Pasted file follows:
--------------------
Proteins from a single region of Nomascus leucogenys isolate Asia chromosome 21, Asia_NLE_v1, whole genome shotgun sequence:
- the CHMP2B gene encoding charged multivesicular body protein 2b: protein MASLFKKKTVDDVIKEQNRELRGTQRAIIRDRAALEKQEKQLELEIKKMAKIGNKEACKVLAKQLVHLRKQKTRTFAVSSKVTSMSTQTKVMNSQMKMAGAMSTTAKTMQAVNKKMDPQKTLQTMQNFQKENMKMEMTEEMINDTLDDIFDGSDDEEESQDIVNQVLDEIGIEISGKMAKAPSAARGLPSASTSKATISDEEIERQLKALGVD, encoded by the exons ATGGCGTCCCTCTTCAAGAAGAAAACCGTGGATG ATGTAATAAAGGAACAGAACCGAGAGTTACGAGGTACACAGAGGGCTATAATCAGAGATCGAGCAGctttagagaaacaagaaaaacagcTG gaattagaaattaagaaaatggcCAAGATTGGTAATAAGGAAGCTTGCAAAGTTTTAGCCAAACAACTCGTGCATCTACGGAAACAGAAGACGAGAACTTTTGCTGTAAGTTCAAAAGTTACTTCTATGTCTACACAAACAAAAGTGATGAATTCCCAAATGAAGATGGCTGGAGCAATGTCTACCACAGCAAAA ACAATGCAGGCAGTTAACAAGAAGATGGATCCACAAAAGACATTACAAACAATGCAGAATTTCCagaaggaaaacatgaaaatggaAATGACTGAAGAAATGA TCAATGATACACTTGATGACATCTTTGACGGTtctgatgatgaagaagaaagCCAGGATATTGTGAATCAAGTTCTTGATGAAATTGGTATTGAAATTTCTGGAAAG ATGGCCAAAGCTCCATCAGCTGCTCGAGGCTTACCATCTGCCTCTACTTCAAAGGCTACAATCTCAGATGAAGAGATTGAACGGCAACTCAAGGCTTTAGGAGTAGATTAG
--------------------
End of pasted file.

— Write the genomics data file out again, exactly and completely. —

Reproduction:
Proteins from a single region of Nomascus leucogenys isolate Asia chromosome 21, Asia_NLE_v1, whole genome shotgun sequence:
- the CHMP2B gene encoding charged multivesicular body protein 2b: protein MASLFKKKTVDDVIKEQNRELRGTQRAIIRDRAALEKQEKQLELEIKKMAKIGNKEACKVLAKQLVHLRKQKTRTFAVSSKVTSMSTQTKVMNSQMKMAGAMSTTAKTMQAVNKKMDPQKTLQTMQNFQKENMKMEMTEEMINDTLDDIFDGSDDEEESQDIVNQVLDEIGIEISGKMAKAPSAARGLPSASTSKATISDEEIERQLKALGVD, encoded by the exons ATGGCGTCCCTCTTCAAGAAGAAAACCGTGGATG ATGTAATAAAGGAACAGAACCGAGAGTTACGAGGTACACAGAGGGCTATAATCAGAGATCGAGCAGctttagagaaacaagaaaaacagcTG gaattagaaattaagaaaatggcCAAGATTGGTAATAAGGAAGCTTGCAAAGTTTTAGCCAAACAACTCGTGCATCTACGGAAACAGAAGACGAGAACTTTTGCTGTAAGTTCAAAAGTTACTTCTATGTCTACACAAACAAAAGTGATGAATTCCCAAATGAAGATGGCTGGAGCAATGTCTACCACAGCAAAA ACAATGCAGGCAGTTAACAAGAAGATGGATCCACAAAAGACATTACAAACAATGCAGAATTTCCagaaggaaaacatgaaaatggaAATGACTGAAGAAATGA TCAATGATACACTTGATGACATCTTTGACGGTtctgatgatgaagaagaaagCCAGGATATTGTGAATCAAGTTCTTGATGAAATTGGTATTGAAATTTCTGGAAAG ATGGCCAAAGCTCCATCAGCTGCTCGAGGCTTACCATCTGCCTCTACTTCAAAGGCTACAATCTCAGATGAAGAGATTGAACGGCAACTCAAGGCTTTAGGAGTAGATTAG